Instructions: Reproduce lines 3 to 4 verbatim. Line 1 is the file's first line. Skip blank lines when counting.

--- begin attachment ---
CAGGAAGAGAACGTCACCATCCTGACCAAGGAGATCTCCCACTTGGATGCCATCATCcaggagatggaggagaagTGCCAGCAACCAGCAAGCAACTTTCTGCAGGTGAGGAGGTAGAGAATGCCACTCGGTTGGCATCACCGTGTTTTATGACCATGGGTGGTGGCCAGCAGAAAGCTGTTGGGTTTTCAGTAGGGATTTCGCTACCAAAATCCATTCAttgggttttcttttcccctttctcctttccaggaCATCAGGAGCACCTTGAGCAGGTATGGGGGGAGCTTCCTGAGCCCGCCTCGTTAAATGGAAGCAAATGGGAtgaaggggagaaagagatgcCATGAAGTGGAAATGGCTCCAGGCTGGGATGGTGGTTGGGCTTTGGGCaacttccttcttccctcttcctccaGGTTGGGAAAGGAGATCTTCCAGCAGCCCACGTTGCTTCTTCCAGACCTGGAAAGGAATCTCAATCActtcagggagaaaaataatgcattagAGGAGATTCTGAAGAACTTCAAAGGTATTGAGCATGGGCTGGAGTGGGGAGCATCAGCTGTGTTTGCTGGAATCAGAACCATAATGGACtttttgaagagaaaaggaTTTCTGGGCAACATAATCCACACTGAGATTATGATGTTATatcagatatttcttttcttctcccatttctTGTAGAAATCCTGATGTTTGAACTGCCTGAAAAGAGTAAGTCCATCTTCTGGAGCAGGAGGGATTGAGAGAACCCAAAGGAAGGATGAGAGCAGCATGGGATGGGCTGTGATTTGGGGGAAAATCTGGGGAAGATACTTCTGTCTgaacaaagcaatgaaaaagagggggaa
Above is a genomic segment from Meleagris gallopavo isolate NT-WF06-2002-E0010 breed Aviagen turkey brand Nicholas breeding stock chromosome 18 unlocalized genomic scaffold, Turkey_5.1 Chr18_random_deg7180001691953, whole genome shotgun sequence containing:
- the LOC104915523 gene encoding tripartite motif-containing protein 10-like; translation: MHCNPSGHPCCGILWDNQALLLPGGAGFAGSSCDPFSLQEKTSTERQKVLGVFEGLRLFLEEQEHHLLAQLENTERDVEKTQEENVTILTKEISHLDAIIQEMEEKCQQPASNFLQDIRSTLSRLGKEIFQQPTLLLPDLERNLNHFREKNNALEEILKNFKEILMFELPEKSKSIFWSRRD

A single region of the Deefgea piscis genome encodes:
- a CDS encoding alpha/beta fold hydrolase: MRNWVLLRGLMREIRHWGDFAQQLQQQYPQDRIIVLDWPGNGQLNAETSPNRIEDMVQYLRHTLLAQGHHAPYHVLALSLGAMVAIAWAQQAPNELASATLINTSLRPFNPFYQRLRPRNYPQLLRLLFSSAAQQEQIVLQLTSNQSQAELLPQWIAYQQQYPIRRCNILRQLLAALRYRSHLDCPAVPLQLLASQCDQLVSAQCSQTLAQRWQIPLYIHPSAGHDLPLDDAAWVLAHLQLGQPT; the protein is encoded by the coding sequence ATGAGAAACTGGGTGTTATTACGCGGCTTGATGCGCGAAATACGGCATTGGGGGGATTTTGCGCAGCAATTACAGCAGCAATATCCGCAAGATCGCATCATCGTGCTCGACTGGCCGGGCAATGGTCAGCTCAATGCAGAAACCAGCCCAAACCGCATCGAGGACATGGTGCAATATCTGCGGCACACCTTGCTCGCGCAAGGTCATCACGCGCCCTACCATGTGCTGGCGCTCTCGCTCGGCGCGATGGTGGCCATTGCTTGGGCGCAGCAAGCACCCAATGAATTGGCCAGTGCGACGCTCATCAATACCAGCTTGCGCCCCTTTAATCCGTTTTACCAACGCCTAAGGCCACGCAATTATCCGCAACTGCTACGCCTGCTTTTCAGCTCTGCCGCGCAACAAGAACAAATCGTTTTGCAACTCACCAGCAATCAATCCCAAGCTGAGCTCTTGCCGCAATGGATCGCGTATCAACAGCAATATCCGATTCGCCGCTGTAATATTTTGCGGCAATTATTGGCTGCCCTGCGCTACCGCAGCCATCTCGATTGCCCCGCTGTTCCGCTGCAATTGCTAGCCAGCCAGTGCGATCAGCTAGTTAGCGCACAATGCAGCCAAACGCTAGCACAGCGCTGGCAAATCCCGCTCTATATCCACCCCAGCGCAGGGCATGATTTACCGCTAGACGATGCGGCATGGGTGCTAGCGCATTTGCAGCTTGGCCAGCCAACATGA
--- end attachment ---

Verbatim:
- the LOC104915523 gene encoding tripartite motif-containing protein 10-like; translation: MHCNPSGHPCCGILWDNQALLLPGGAGFAGSSCDPFSLQEKTSTERQKVLGVFEGLRLFLEEQEHHLLAQLENTERDVEKTQEENVTILTKEISHLDAIIQEMEEKCQQPASNFLQDIRSTLSRLGKEIFQQPTLLLPDLERNLNHFREKNNALEEILKNFKEILMFELPEKSKSIFWSRRD

A single region of the Deefgea piscis genome encodes: